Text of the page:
The Glue Guys, Brian and Mike, are joined by The Brooklyn Game's Managing Editor Devin Kharpertian to talk about how we got to the point where Kidd is traded to Milwaukee, who is the next Nets coach, how does Kidd leaving impact the team's free agents, and where the Nets stand in the grand scheme of the league.

Rundown:
Start-13:40: How did we get here and how do we feel about it?
13:41-24:30: Which side comes out the worst in all this: Kidd, the Bucks, or the Nets?
24:31-32:15: Kidd leaves, are Pierce and Livingston following him out the door? We discuss.
32:16-47:45: Who is going to be the next Nets coach and who should the next coach be. Also which potential candidate scares you the most.
47:46-Till the End: We take your twitter questions!

 

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Seeing the inevitable "Kirilenko listed as OUT" tweet on the afternoon of Nets game day was becoming a frustrating sight.

As days turned into weeks turned into months, Kirilenko's absence became just one more drop in the Nets' ever-cresting wave of disappointment.

But back healthy (relatively) and in the lineup again, it's easy to see why many teams were envious of the Nets inking the lanky Russian.

In one 4th quarter sequence, Kirilenko showed off the skills that made him the “steal” of the offseason.

On this particular possession, Kirilenko displays great effort on the defensive end and does what any effective NBA defender must do in today’s game - give multiple efforts.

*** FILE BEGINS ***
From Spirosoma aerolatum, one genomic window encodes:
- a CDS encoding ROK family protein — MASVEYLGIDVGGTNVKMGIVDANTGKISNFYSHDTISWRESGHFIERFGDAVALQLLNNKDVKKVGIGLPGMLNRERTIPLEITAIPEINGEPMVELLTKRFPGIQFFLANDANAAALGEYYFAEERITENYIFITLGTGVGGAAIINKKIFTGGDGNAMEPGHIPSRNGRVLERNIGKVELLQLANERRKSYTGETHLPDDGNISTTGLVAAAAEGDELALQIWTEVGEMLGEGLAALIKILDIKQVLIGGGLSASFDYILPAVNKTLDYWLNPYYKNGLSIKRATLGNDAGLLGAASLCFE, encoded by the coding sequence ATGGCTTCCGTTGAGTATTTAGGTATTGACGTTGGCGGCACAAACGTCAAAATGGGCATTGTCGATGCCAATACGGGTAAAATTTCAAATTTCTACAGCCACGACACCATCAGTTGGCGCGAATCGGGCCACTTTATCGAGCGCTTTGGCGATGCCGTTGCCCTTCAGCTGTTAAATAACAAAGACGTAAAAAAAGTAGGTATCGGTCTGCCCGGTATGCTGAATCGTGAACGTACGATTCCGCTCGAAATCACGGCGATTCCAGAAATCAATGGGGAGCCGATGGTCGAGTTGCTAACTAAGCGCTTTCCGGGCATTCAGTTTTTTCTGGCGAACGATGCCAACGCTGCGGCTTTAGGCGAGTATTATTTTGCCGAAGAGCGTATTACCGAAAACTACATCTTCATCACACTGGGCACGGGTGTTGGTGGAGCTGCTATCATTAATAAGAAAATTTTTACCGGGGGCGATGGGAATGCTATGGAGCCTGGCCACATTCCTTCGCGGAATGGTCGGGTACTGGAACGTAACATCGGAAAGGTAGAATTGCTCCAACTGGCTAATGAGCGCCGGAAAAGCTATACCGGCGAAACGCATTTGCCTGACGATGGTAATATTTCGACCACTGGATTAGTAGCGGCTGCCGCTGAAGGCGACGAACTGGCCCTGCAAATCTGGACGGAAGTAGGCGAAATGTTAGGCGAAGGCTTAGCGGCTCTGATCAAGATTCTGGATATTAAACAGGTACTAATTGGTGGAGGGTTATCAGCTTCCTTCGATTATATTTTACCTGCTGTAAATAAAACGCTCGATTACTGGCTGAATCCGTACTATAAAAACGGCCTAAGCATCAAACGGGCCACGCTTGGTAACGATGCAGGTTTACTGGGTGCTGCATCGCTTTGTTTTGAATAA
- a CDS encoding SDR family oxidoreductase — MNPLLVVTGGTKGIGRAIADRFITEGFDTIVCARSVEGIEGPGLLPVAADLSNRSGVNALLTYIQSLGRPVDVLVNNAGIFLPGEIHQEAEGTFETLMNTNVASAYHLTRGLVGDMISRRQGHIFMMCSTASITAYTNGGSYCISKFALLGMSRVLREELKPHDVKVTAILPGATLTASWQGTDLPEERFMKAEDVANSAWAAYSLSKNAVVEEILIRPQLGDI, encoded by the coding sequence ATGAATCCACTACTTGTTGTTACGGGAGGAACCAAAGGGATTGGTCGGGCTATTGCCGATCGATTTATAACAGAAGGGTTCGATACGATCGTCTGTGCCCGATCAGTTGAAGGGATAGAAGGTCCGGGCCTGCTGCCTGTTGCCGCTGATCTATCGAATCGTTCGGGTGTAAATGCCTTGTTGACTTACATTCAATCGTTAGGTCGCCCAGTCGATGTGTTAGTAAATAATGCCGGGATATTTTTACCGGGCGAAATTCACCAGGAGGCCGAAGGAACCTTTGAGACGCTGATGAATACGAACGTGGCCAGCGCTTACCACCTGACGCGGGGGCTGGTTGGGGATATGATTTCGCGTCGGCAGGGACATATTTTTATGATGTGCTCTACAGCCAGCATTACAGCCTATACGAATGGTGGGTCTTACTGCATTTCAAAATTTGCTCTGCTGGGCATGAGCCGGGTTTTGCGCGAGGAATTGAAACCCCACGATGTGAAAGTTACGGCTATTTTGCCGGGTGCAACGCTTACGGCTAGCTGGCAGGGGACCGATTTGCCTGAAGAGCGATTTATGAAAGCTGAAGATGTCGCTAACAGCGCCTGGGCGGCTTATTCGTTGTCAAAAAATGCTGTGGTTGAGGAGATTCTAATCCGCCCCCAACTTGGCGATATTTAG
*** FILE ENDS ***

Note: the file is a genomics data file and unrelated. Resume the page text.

... MORE →

 

The debate is an old and tired one: If you could have any player taking the last shot for you in an NBA game who would it be?

LeBron?

Kobe?

Melo?

All nice choices. Except for the fact that there is a player who has proven time and again to be significantly more clutch than them in recent memory.

We all know who it is.

Jason Pratt of SB Nation (aided by Tim Bontemps of the New York Post) had a post today that compared Joe Johnson's numbers to those of other clutch players in the league. And Joe Cool's were significantly better.

It's definitely worth a read. I'm not sure if Joe is out of his slump yet, but he's proven to be the guy you want taking the final shot, whether is he fiery hot or ice cold.

 

Nets hope to see a lot of these this season. (AP)

In between all the talk of trades and free agency, Nets fans have sort of forgotten about the #22 overall pick in the NBA Draft: former Duke senior Mason Plumlee.

The 7'0”, 238-lb big man is more mobile and athletic than your typical seven-footer, and he can play either post position.

His offensive skill set has a similar amount of versatility.

According to Synergy, 39% of his possessions this past season at Duke were out of the post-up and he's quite comfortable operating down there.

Though he lacks a mature back to the basket game, he does have a reliable hook shot from the left block. He converted a strong 52% of his field goals from there last year at Duke. ... MORE →